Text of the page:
Temporary roles are often presented by way of generic job specification and rate alone, and if your supply chain is kept at an arms-length its unlikely that these areas of competitive advantage will be utilised as part of the attraction process. Conversely, an agency will always ask a manager these questions when directly taking in a brief off contract, so they can sell the opportunity to the worker.  

If your authority has any negatives associated with these factors, such as a reputation for high caseloads and a poor image as an employer, rigid working practices, and/or being based in a challenging location, workers will be deterred from working for you. An off-contract conversation between agency and manager will therefore try and find ways of countering these negatives with a likely result being pay rate escalation.

Whatever way you look at it, it’s important to maximise the benefits of working for your authority and counter any of the negatives. To address this, we chair regular forums between hiring managers and agencies with a number of our customers to improve these lines of communication, establish benefits and address negatives, and on a role by role basis talk to both parties at the point of order to ensure the ready flow of suitable candidates.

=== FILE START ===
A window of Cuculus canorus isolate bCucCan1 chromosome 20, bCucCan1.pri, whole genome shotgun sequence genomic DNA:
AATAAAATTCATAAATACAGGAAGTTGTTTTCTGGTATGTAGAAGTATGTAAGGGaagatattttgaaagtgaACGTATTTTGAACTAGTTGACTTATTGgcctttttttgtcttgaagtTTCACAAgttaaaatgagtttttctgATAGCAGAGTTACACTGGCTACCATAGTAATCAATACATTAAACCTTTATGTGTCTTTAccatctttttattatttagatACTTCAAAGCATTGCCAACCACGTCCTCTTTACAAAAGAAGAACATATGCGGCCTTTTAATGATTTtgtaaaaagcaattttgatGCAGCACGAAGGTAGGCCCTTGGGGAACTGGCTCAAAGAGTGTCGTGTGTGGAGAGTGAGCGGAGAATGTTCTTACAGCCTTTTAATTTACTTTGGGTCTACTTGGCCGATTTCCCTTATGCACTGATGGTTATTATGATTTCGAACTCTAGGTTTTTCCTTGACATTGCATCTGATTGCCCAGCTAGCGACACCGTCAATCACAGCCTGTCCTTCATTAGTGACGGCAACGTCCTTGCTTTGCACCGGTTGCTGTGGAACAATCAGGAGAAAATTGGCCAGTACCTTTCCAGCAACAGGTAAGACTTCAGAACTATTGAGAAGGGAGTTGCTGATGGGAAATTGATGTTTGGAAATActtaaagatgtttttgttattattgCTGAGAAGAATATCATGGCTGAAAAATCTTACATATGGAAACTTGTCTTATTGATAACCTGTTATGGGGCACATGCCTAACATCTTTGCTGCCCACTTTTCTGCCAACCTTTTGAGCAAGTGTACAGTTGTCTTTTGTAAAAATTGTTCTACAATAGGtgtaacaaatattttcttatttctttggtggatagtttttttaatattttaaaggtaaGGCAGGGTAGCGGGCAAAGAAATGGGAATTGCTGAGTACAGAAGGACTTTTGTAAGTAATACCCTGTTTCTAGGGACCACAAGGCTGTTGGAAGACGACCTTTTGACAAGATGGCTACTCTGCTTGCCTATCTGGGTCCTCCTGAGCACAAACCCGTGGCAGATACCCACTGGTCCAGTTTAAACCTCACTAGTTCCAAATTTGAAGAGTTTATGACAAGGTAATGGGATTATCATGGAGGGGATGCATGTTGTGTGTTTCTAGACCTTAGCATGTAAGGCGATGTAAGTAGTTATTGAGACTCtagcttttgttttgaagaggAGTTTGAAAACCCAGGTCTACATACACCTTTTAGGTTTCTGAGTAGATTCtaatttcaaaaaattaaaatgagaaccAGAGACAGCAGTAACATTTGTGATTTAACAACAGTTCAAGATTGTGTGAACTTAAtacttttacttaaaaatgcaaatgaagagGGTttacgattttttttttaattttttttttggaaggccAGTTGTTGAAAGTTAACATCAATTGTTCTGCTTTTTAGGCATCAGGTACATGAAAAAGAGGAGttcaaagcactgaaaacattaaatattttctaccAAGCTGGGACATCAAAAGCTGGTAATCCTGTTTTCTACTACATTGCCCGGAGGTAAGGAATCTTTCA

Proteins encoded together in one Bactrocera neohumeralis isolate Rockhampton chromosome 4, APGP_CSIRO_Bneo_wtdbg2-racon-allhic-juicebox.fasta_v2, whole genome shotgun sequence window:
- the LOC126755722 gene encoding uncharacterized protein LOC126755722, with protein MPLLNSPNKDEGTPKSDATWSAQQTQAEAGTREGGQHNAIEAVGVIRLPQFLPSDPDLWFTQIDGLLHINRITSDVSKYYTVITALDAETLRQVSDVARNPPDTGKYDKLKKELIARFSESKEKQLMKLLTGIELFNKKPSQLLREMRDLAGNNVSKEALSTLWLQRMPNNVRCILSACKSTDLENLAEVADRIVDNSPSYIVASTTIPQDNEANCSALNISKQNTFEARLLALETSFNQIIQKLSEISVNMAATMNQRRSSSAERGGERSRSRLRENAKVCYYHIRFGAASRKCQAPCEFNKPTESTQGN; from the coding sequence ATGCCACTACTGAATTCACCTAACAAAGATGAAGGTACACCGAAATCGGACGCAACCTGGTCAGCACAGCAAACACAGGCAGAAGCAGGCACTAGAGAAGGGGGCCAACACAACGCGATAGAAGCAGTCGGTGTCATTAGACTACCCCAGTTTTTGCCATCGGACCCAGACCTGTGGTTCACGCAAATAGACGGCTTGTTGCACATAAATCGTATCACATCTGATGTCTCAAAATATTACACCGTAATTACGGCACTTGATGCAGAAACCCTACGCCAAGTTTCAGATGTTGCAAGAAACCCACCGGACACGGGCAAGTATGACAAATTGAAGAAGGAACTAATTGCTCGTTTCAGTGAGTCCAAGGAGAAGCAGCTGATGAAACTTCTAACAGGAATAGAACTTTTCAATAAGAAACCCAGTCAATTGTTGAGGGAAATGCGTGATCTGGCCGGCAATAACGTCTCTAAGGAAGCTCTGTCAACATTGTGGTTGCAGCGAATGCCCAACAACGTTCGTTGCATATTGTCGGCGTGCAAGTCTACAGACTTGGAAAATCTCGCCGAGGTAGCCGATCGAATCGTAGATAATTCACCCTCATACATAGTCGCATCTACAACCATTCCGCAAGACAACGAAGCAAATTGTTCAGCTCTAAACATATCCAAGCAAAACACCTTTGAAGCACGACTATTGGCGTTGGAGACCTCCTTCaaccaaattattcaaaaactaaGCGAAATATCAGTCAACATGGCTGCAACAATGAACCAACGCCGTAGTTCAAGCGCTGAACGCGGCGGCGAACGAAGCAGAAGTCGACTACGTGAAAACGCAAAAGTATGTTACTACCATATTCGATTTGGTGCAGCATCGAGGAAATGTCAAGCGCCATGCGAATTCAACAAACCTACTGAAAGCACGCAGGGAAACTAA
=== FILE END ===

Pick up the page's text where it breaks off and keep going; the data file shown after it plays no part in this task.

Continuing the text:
In order to counter reputational issues for one of our customers, we’ve been looking at creating innovative video content, to demonstrate how they’ve moved on as an authority, with the video directly shared with agencies to help them sell opportunities to their candidates.


Each authority offers a different proposition to a candidate, yet the Regional Memorandums of Co-operation assumes they all compete on a level playing field. If your overall offer is less attractive to a candidate compared to another authority you may therefore struggle to attract and there may be pressure to escalate pay to attract the worker. If you are unwilling to consider this option, managers may choose to engage directly with an agency off contract and up the rate of pay anyway.

There is no simple answer to this; no authority wants to see pay rates escalate across the market, but the rules of supply and demand mean that where demand outstrips supply, upward pressure is placed on price. With some authorities, we have no issues attracting workers, as the councils tolerate rate increases above MOC where required and as an exception.

Elsewhere we have customers whose pay rates are below not only market rates but also the MOC, who are much harder to recruit for. As we have discussed above, highlighting the overall offer can make a difference, but it’s important to have reasonable conversations with your managed service provider on a case by case basis on pay to prevent activity happening off-contract.